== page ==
In 2002, Lotus Outreach was incorporated as a non-profit 501(c)(3) organization in southern California to create an American center of infrastructure, dedicated to ensuring the education, health and safety of at-risk and exploited women and children in India and Cambodia. Its all-volunteer International board of directors continues to raise funds and increase awareness in their home countries on issues surrounding poverty and exploitation in Asia.[5]

In 2001 Khyentse Foundation was founded by Dzongsar Khyentse. It is a non-profit organization with the stated goal "to act as a system of patronage for institutions and individuals engaged in the practice and study of Buddha's wisdom and compassion."[6]


Khyentse Norbu appeared in and, as a consultant "supervised every ritual and gesture performed by Tibetan monks," in Bernardo Bertolucci's 1993 film Little Buddha.[7][8]

Khyentse Norbu wrote and directed four award-winning[9] films, The Cup (1999), for which The New York Times called him "a born filmmaker;" Travellers and Magicians (2003), the first feature film to be produced in Bhutan; Vara: A Blessing (2013), and Hema Hema: Sing Me A Song While I Wait (2016).[10] [11][12]

He appears in the 2009 documentary Tulku, where he discusses Buddhism and his views on the tulku phenomenon.[13]

Vara: The Blessing (2013) opened South Korea's famed Busan International Film Festival. It was the first time that the South Korean festival has not opened with either a local Korean or a Chinese film.

Hema Hema: Sing Me a Song While I Wait, premiered at the Locarno Festival in 2016,[14] and received an honourable mention from the Platform Prize jury at the 2016 Toronto International Film Festival.[15] The movie depicts a mysterious ritual in the forest where all participants are masked, was praised by critics for "its portrayal of complex Buddhist themes like transgression, by juxtaposing them on to modern topics like anonymity on the Internet.[11]

His latest film, Looking for a Lady With Fangs and a Moustache (2019), tells the story of a skeptical entrepreneur seeking spiritual advice from an eccentric Buddhist monk who predicts the man's imminent death, unless he can locate an elusive lady with fangs.[16]

Selected publications[edit]

  • Poison is Medicine (2021)
  • Living Is Dying: How to Prepare for Death, Dying and Beyond (2020)
  • Best Foot Forward: A Pilgrim's Guide to the Sacred Sites of the Buddha (2018)
  • The Guru Drinks Bourbon? (2016)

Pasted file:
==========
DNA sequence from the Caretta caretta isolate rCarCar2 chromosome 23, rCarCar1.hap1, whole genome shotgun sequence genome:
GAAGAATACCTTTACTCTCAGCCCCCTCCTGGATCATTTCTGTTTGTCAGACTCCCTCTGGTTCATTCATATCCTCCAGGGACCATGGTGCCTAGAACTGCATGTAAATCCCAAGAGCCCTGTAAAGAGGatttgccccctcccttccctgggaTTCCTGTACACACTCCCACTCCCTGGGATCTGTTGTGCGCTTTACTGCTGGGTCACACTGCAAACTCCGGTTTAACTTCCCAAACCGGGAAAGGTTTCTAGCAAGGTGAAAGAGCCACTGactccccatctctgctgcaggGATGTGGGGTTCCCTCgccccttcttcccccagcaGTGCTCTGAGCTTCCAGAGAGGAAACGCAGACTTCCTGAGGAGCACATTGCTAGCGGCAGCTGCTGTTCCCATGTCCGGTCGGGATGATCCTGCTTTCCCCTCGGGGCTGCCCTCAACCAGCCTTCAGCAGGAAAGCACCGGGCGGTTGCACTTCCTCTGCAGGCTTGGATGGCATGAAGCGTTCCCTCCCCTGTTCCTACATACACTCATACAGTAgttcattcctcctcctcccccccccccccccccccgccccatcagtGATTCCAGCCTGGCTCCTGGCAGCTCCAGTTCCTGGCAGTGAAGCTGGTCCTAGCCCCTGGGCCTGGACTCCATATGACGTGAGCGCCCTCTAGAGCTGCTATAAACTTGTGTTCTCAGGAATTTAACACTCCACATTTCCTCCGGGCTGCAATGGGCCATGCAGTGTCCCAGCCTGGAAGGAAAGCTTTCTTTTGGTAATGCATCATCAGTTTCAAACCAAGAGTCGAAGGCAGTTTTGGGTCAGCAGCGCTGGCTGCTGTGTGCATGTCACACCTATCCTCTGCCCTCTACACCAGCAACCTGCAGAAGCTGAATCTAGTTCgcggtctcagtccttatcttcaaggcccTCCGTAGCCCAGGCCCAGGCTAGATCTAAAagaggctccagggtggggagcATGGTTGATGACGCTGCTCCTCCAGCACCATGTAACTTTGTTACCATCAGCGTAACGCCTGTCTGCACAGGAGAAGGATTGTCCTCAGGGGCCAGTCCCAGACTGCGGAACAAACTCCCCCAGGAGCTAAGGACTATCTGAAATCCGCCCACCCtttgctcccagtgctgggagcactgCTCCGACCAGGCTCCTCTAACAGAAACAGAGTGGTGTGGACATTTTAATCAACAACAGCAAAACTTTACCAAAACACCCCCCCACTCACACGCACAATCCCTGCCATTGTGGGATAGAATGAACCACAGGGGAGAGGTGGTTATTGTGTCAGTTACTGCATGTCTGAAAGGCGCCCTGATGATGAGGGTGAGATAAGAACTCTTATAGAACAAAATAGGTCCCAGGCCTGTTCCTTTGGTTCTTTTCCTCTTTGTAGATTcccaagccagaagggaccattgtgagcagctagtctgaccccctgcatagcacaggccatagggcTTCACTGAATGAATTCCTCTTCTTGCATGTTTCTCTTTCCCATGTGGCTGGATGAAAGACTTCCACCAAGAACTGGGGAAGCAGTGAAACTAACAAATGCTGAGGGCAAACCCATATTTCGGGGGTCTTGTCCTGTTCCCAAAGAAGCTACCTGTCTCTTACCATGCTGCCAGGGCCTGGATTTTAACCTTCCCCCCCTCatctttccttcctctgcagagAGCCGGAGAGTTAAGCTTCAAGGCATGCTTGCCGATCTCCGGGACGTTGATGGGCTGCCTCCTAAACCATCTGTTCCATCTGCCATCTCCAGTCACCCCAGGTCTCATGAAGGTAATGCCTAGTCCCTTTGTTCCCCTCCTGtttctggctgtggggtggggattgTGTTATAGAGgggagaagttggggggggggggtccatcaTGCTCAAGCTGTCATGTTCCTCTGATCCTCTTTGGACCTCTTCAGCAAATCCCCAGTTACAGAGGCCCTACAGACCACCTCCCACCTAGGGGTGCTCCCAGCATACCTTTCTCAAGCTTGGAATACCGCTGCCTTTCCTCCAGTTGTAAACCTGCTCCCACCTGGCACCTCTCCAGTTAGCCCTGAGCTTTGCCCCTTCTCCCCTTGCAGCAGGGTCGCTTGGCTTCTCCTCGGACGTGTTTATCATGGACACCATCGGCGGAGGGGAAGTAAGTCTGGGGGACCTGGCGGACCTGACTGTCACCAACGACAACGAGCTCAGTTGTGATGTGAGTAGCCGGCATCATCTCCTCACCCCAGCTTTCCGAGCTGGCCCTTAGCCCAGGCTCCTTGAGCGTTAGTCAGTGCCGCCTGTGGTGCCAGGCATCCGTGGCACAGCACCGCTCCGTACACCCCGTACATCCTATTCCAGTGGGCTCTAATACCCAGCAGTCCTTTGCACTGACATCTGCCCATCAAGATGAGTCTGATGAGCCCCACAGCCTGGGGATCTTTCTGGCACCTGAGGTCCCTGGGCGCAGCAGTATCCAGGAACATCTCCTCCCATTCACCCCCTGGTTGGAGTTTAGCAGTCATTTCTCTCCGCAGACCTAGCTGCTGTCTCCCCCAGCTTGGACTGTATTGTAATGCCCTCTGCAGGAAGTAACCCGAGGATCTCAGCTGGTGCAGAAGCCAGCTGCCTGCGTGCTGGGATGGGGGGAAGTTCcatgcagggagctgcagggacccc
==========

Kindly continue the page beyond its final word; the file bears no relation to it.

• Not for Happiness: A Guide to the So-Called Preliminary Practices (2012)
  • Teachings on Ngöndro
  • What Makes You Not a Buddhist (2008)
  • What to do at India's Buddhist Holy Sites
  • Buddha Nature
  • Introduction to the Middle Way


  1. ^ a b c d Dzongsar Jamyang Khyentse Rinpoche Archived November 21, 2010, at the Wayback Machine
  2. ^ Rotten Tomatoes website for Words of My Perfect Teacher
  3. ^ IMDb listing for Words of My Perfect Teacher
  4. ^ "A Reborn Lama Kick-starts His Movie Career". The Village Voice. January 25, 2000. Retrieved April 15, 2021.
  5. ^ About Lotus Outreach Archived July 4, 2009, at the Wayback Machine
  6. ^ Khyentse Foundation statement of purpose Archived March 13, 2008, at the Wayback Machine
  7. ^ Barasch, Douglas S. (May 22, 1994). "FILM; Bertolucci Tells A Tale Of Buddha". The New York Times. Retrieved March 25, 2021.
  8. ^ Tworkov, Helen (Summer 1993). "Projecting The Buddha". Tricycle. Retrieved March 25, 2021.
  9. ^ "Khyentse Norbu". IMDb. Retrieved December 13, 2016.
  10. ^ Scott, A. O. (January 28, 2000). "FILM REVIEW; TV and Soccer Invade A Buddhist Monastery". The New York Times. Retrieved March 25, 2021.
  11. ^ a b Nair, Prathap (April 21, 2019). "Bhutan's New Wave". LiveMint. Retrieved January 3, 2020.
  12. ^ "BBC - Films - review - The Cup (Phörpa)". Retrieved February 12, 2021.
  13. ^ "YaleNews – Tibetan Lama and Filmmaker Dzongsar Khyentse Rinpoche Will Visit Yale". Archived from the original on July 20, 2011. Retrieved December 13, 2016.
  14. ^ "Film Review: ‘Hema Hema: Sing Me a Song While I Wait’". Variety, August 30, 2016.
  15. ^ "TIFF 2016: and the winners are...". Now, September 18, 2016.
  16. ^ Harvey, Dennis (August 8, 2021). "'Looking for a Lady With Fangs and a Moustache' Review: A Search for Buddhist Wisdom in Modern Kathmandu". Variety.

External links[edit]